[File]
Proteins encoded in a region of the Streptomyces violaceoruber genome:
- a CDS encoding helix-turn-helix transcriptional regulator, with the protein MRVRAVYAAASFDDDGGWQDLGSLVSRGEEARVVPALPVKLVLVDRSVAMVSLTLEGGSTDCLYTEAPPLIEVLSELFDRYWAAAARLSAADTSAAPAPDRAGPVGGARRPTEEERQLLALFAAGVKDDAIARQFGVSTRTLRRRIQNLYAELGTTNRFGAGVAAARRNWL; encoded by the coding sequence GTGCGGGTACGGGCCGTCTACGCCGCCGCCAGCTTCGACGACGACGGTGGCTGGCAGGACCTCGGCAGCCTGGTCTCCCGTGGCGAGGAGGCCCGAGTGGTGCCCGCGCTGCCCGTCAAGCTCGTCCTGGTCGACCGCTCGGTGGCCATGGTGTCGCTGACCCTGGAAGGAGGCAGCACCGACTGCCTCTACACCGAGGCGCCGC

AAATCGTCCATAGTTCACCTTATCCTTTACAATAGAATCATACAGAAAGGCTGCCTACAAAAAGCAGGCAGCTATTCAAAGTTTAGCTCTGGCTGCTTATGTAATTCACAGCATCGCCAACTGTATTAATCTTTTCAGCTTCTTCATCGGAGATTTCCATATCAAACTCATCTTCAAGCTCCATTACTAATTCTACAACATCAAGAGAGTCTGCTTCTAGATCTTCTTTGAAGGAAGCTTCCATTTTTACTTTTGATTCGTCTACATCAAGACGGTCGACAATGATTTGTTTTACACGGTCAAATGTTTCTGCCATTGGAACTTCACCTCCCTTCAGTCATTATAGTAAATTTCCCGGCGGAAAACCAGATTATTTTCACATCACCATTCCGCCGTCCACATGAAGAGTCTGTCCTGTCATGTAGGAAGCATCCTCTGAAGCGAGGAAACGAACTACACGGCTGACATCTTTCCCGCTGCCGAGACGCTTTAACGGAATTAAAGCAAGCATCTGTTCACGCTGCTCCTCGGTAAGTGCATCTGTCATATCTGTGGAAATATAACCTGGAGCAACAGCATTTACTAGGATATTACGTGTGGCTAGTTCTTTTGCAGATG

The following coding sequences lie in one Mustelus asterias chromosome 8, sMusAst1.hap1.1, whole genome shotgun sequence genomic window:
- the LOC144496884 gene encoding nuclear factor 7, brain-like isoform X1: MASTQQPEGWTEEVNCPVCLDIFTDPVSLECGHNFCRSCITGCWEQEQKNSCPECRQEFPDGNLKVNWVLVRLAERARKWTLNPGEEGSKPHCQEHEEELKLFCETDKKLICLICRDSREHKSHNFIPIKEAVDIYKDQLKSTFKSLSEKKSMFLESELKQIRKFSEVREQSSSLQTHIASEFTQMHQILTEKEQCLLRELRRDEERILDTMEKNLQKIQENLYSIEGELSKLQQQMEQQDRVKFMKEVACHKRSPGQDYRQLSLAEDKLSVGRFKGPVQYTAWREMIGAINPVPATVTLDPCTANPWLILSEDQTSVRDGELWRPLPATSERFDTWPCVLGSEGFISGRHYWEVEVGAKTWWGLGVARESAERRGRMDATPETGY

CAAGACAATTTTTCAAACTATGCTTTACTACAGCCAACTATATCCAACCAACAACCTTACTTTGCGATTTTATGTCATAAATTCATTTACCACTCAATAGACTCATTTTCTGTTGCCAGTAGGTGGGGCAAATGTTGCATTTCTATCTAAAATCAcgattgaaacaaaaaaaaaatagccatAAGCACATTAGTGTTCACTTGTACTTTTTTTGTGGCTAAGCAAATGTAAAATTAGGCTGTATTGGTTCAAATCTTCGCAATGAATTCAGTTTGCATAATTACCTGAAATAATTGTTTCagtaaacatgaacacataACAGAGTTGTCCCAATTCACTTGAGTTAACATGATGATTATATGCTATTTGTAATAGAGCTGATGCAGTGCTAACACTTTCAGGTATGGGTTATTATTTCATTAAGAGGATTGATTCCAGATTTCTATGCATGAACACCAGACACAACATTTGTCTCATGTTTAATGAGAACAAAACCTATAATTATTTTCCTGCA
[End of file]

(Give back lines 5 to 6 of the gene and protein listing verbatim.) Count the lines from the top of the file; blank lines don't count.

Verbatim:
- the LOC144496884 gene encoding nuclear factor 7, brain-like isoform X1: MASTQQPEGWTEEVNCPVCLDIFTDPVSLECGHNFCRSCITGCWEQEQKNSCPECRQEFPDGNLKVNWVLVRLAERARKWTLNPGEEGSKPHCQEHEEELKLFCETDKKLICLICRDSREHKSHNFIPIKEAVDIYKDQLKSTFKSLSEKKSMFLESELKQIRKFSEVREQSSSLQTHIASEFTQMHQILTEKEQCLLRELRRDEERILDTMEKNLQKIQENLYSIEGELSKLQQQMEQQDRVKFMKEVACHKRSPGQDYRQLSLAEDKLSVGRFKGPVQYTAWREMIGAINPVPATVTLDPCTANPWLILSEDQTSVRDGELWRPLPATSERFDTWPCVLGSEGFISGRHYWEVEVGAKTWWGLGVARESAERRGRMDATPETGY

CAAGACAATTTTTCAAACTATGCTTTACTACAGCCAACTATATCCAACCAACAACCTTACTTTGCGATTTTATGTCATAAATTCATTTACCACTCAATAGACTCATTTTCTGTTGCCAGTAGGTGGGGCAAATGTTGCATTTCTATCTAAAATCAcgattgaaacaaaaaaaaaatagccatAAGCACATTAGTGTTCACTTGTACTTTTTTTGTGGCTAAGCAAATGTAAAATTAGGCTGTATTGGTTCAAATCTTCGCAATGAATTCAGTTTGCATAATTACCTGAAATAATTGTTTCagtaaacatgaacacataACAGAGTTGTCCCAATTCACTTGAGTTAACATGATGATTATATGCTATTTGTAATAGAGCTGATGCAGTGCTAACACTTTCAGGTATGGGTTATTATTTCATTAAGAGGATTGATTCCAGATTTCTATGCATGAACACCAGACACAACATTTGTCTCATGTTTAATGAGAACAAAACCTATAATTATTTTCCTGCA